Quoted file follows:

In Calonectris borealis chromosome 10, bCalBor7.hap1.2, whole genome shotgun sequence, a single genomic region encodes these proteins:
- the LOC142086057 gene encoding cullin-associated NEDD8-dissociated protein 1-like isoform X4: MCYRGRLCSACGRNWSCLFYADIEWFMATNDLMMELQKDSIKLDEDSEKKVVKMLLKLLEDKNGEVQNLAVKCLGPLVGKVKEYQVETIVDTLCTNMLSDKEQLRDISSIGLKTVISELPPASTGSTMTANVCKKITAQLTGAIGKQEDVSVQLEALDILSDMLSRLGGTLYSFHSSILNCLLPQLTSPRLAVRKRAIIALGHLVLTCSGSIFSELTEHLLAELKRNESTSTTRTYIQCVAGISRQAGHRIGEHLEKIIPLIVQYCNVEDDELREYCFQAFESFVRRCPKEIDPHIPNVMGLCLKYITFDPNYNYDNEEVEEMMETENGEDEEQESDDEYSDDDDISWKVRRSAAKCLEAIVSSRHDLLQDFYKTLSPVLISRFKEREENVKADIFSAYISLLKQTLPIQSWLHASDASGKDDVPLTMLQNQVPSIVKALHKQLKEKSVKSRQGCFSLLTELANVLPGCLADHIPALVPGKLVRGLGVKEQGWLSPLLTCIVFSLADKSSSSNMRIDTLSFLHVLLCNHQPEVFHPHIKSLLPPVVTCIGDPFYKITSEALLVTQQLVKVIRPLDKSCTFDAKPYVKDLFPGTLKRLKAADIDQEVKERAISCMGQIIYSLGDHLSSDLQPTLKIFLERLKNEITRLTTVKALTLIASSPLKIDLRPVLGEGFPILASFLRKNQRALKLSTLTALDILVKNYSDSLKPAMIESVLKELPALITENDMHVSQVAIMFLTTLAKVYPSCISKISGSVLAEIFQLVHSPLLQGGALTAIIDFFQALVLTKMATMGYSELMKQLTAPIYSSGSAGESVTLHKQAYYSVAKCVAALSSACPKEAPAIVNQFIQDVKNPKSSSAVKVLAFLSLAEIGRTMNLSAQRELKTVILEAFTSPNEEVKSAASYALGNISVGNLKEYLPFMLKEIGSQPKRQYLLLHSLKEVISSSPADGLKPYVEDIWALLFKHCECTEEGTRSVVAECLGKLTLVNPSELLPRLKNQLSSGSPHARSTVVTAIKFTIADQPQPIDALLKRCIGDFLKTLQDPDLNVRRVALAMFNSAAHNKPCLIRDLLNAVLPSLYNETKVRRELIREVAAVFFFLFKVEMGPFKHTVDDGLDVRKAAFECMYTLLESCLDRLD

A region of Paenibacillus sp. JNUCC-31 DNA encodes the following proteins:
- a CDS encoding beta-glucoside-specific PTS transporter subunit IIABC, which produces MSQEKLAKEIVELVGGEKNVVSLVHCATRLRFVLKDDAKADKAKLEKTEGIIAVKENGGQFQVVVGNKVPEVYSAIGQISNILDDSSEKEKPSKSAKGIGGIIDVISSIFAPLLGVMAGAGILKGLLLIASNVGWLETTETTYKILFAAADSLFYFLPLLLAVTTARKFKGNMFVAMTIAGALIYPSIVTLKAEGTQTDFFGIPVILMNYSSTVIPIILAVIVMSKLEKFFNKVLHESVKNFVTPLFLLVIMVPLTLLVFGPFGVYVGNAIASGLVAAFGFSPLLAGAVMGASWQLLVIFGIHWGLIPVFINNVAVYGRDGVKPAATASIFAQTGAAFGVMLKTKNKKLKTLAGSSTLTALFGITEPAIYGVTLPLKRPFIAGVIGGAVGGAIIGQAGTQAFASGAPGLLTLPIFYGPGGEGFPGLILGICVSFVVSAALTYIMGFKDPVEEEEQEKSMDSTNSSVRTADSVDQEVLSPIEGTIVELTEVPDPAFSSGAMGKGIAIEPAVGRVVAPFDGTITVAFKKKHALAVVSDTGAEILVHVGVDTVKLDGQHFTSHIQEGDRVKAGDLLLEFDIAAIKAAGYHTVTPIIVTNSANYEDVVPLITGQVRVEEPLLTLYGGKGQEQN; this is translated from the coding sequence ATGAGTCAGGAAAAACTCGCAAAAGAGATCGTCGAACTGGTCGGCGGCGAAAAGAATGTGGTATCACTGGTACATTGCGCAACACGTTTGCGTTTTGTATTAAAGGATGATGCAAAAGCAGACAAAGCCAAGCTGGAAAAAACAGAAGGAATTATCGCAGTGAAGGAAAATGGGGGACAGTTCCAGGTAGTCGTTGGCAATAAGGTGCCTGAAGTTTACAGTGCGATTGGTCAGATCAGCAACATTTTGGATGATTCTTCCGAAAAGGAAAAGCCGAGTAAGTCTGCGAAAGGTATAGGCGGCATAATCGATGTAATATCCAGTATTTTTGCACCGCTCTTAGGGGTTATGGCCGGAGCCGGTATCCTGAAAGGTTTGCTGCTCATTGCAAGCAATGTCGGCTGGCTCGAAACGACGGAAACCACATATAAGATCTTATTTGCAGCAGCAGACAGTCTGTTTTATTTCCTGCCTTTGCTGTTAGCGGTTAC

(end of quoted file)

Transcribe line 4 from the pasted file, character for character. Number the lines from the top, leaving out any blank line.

- a CDS encoding beta-glucoside-specific PTS transporter subunit IIABC, which produces MSQEKLAKEIVELVGGEKNVVSLVHCATRLRFVLKDDAKADKAKLEKTEGIIAVKENGGQFQVVVGNKVPEVYSAIGQISNILDDSSEKEKPSKSAKGIGGIIDVISSIFAPLLGVMAGAGILKGLLLIASNVGWLETTETTYKILFAAADSLFYFLPLLLAVTTARKFKGNMFVAMTIAGALIYPSIVTLKAEGTQTDFFGIPVILMNYSSTVIPIILAVIVMSKLEKFFNKVLHESVKNFVTPLFLLVIMVPLTLLVFGPFGVYVGNAIASGLVAAFGFSPLLAGAVMGASWQLLVIFGIHWGLIPVFINNVAVYGRDGVKPAATASIFAQTGAAFGVMLKTKNKKLKTLAGSSTLTALFGITEPAIYGVTLPLKRPFIAGVIGGAVGGAIIGQAGTQAFASGAPGLLTLPIFYGPGGEGFPGLILGICVSFVVSAALTYIMGFKDPVEEEEQEKSMDSTNSSVRTADSVDQEVLSPIEGTIVELTEVPDPAFSSGAMGKGIAIEPAVGRVVAPFDGTITVAFKKKHALAVVSDTGAEILVHVGVDTVKLDGQHFTSHIQEGDRVKAGDLLLEFDIAAIKAAGYHTVTPIIVTNSANYEDVVPLITGQVRVEEPLLTLYGGKGQEQN; this is translated from the coding sequence ATGAGTCAGGAAAAACTCGCAAAAGAGATCGTCGAACTGGTCGGCGGCGAAAAGAATGTGGTATCACTGGTACATTGCGCAACACGTTTGCGTTTTGTATTAAAGGATGATGCAAAAGCAGACAAAGCCAAGCTGGAAAAAACAGAAGGAATTATCGCAGTGAAGGAAAATGGGGGACAGTTCCAGGTAGTCGTTGGCAATAAGGTGCCTGAAGTTTACAGTGCGATTGGTCAGATCAGCAACATTTTGGATGATTCTTCCGAAAAGGAAAAGCCGAGTAAGTCTGCGAAAGGTATAGGCGGCATAATCGATGTAATATCCAGTATTTTTGCACCGCTCTTAGGGGTTATGGCCGGAGCCGGTATCCTGAAAGGTTTGCTGCTCATTGCAAGCAATGTCGGCTGGCTCGAAACGACGGAAACCACATATAAGATCTTATTTGCAGCAGCAGACAGTCTGTTTTATTTCCTGCCTTTGCTGTTAGCGGTTAC